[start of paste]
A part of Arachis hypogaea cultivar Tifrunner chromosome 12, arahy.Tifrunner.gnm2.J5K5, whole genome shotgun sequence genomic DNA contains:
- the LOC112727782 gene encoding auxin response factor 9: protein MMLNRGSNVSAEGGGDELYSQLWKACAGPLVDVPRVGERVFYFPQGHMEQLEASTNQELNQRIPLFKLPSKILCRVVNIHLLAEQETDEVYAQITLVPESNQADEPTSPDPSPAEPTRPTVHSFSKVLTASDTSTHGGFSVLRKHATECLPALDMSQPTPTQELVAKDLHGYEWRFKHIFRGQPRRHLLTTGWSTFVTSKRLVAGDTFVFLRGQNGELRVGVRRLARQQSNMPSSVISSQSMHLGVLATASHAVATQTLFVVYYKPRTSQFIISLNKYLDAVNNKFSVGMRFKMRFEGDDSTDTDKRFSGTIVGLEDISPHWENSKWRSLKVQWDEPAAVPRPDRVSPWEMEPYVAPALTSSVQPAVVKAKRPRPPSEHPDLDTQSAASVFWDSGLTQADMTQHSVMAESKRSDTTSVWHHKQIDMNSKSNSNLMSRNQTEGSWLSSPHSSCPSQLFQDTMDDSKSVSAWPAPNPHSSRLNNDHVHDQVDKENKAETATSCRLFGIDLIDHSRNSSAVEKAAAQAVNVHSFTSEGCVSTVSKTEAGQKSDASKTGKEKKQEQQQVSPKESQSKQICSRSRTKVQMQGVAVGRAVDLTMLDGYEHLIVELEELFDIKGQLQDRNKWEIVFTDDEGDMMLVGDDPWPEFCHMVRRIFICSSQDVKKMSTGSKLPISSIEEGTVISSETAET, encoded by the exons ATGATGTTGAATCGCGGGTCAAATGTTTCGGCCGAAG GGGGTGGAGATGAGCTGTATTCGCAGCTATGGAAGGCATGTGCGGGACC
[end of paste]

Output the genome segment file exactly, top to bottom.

A part of Arachis hypogaea cultivar Tifrunner chromosome 12, arahy.Tifrunner.gnm2.J5K5, whole genome shotgun sequence genomic DNA contains:
- the LOC112727782 gene encoding auxin response factor 9: protein MMLNRGSNVSAEGGGDELYSQLWKACAGPLVDVPRVGERVFYFPQGHMEQLEASTNQELNQRIPLFKLPSKILCRVVNIHLLAEQETDEVYAQITLVPESNQADEPTSPDPSPAEPTRPTVHSFSKVLTASDTSTHGGFSVLRKHATECLPALDMSQPTPTQELVAKDLHGYEWRFKHIFRGQPRRHLLTTGWSTFVTSKRLVAGDTFVFLRGQNGELRVGVRRLARQQSNMPSSVISSQSMHLGVLATASHAVATQTLFVVYYKPRTSQFIISLNKYLDAVNNKFSVGMRFKMRFEGDDSTDTDKRFSGTIVGLEDISPHWENSKWRSLKVQWDEPAAVPRPDRVSPWEMEPYVAPALTSSVQPAVVKAKRPRPPSEHPDLDTQSAASVFWDSGLTQADMTQHSVMAESKRSDTTSVWHHKQIDMNSKSNSNLMSRNQTEGSWLSSPHSSCPSQLFQDTMDDSKSVSAWPAPNPHSSRLNNDHVHDQVDKENKAETATSCRLFGIDLIDHSRNSSAVEKAAAQAVNVHSFTSEGCVSTVSKTEAGQKSDASKTGKEKKQEQQQVSPKESQSKQICSRSRTKVQMQGVAVGRAVDLTMLDGYEHLIVELEELFDIKGQLQDRNKWEIVFTDDEGDMMLVGDDPWPEFCHMVRRIFICSSQDVKKMSTGSKLPISSIEEGTVISSETAET, encoded by the exons ATGATGTTGAATCGCGGGTCAAATGTTTCGGCCGAAG GGGGTGGAGATGAGCTGTATTCGCAGCTATGGAAGGCATGTGCGGGACC